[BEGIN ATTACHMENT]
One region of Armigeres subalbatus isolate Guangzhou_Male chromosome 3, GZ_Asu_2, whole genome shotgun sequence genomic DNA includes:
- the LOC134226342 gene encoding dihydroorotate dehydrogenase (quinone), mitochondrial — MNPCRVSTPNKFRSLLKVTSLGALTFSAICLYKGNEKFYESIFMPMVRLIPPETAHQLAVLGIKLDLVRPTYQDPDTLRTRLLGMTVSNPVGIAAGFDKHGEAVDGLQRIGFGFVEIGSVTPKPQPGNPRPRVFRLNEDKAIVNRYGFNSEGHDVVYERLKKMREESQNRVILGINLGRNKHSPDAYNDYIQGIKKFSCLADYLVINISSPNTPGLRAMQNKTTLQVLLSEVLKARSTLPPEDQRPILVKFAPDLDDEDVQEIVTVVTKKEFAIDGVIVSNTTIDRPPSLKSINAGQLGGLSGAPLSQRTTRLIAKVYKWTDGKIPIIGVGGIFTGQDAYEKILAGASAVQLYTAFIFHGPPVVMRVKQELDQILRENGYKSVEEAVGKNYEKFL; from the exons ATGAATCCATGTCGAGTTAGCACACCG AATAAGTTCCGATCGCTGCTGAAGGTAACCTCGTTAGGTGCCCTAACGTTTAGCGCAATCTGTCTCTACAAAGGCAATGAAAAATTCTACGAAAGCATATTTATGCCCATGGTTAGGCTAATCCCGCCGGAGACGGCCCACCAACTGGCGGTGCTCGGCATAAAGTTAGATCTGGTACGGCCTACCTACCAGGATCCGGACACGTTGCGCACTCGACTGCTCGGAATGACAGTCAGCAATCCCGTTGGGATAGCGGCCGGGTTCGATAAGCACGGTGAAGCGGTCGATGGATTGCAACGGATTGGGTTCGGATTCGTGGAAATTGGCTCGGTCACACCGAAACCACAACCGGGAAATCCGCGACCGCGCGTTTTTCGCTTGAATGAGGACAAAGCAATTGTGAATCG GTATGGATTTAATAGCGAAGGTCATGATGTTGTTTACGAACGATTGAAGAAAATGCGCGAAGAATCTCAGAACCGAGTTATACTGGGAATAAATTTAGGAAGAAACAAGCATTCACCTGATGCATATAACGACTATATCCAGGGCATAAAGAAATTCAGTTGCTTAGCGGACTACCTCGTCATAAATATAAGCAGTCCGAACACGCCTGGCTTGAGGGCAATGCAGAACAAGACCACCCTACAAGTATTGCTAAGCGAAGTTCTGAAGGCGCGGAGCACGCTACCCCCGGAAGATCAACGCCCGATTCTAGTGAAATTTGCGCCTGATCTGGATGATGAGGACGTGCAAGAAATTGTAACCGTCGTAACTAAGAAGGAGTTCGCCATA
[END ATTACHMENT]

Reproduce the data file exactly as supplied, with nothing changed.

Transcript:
One region of Armigeres subalbatus isolate Guangzhou_Male chromosome 3, GZ_Asu_2, whole genome shotgun sequence genomic DNA includes:
- the LOC134226342 gene encoding dihydroorotate dehydrogenase (quinone), mitochondrial — MNPCRVSTPNKFRSLLKVTSLGALTFSAICLYKGNEKFYESIFMPMVRLIPPETAHQLAVLGIKLDLVRPTYQDPDTLRTRLLGMTVSNPVGIAAGFDKHGEAVDGLQRIGFGFVEIGSVTPKPQPGNPRPRVFRLNEDKAIVNRYGFNSEGHDVVYERLKKMREESQNRVILGINLGRNKHSPDAYNDYIQGIKKFSCLADYLVINISSPNTPGLRAMQNKTTLQVLLSEVLKARSTLPPEDQRPILVKFAPDLDDEDVQEIVTVVTKKEFAIDGVIVSNTTIDRPPSLKSINAGQLGGLSGAPLSQRTTRLIAKVYKWTDGKIPIIGVGGIFTGQDAYEKILAGASAVQLYTAFIFHGPPVVMRVKQELDQILRENGYKSVEEAVGKNYEKFL; from the exons ATGAATCCATGTCGAGTTAGCACACCG AATAAGTTCCGATCGCTGCTGAAGGTAACCTCGTTAGGTGCCCTAACGTTTAGCGCAATCTGTCTCTACAAAGGCAATGAAAAATTCTACGAAAGCATATTTATGCCCATGGTTAGGCTAATCCCGCCGGAGACGGCCCACCAACTGGCGGTGCTCGGCATAAAGTTAGATCTGGTACGGCCTACCTACCAGGATCCGGACACGTTGCGCACTCGACTGCTCGGAATGACAGTCAGCAATCCCGTTGGGATAGCGGCCGGGTTCGATAAGCACGGTGAAGCGGTCGATGGATTGCAACGGATTGGGTTCGGATTCGTGGAAATTGGCTCGGTCACACCGAAACCACAACCGGGAAATCCGCGACCGCGCGTTTTTCGCTTGAATGAGGACAAAGCAATTGTGAATCG GTATGGATTTAATAGCGAAGGTCATGATGTTGTTTACGAACGATTGAAGAAAATGCGCGAAGAATCTCAGAACCGAGTTATACTGGGAATAAATTTAGGAAGAAACAAGCATTCACCTGATGCATATAACGACTATATCCAGGGCATAAAGAAATTCAGTTGCTTAGCGGACTACCTCGTCATAAATATAAGCAGTCCGAACACGCCTGGCTTGAGGGCAATGCAGAACAAGACCACCCTACAAGTATTGCTAAGCGAAGTTCTGAAGGCGCGGAGCACGCTACCCCCGGAAGATCAACGCCCGATTCTAGTGAAATTTGCGCCTGATCTGGATGATGAGGACGTGCAAGAAATTGTAACCGTCGTAACTAAGAAGGAGTTCGCCATA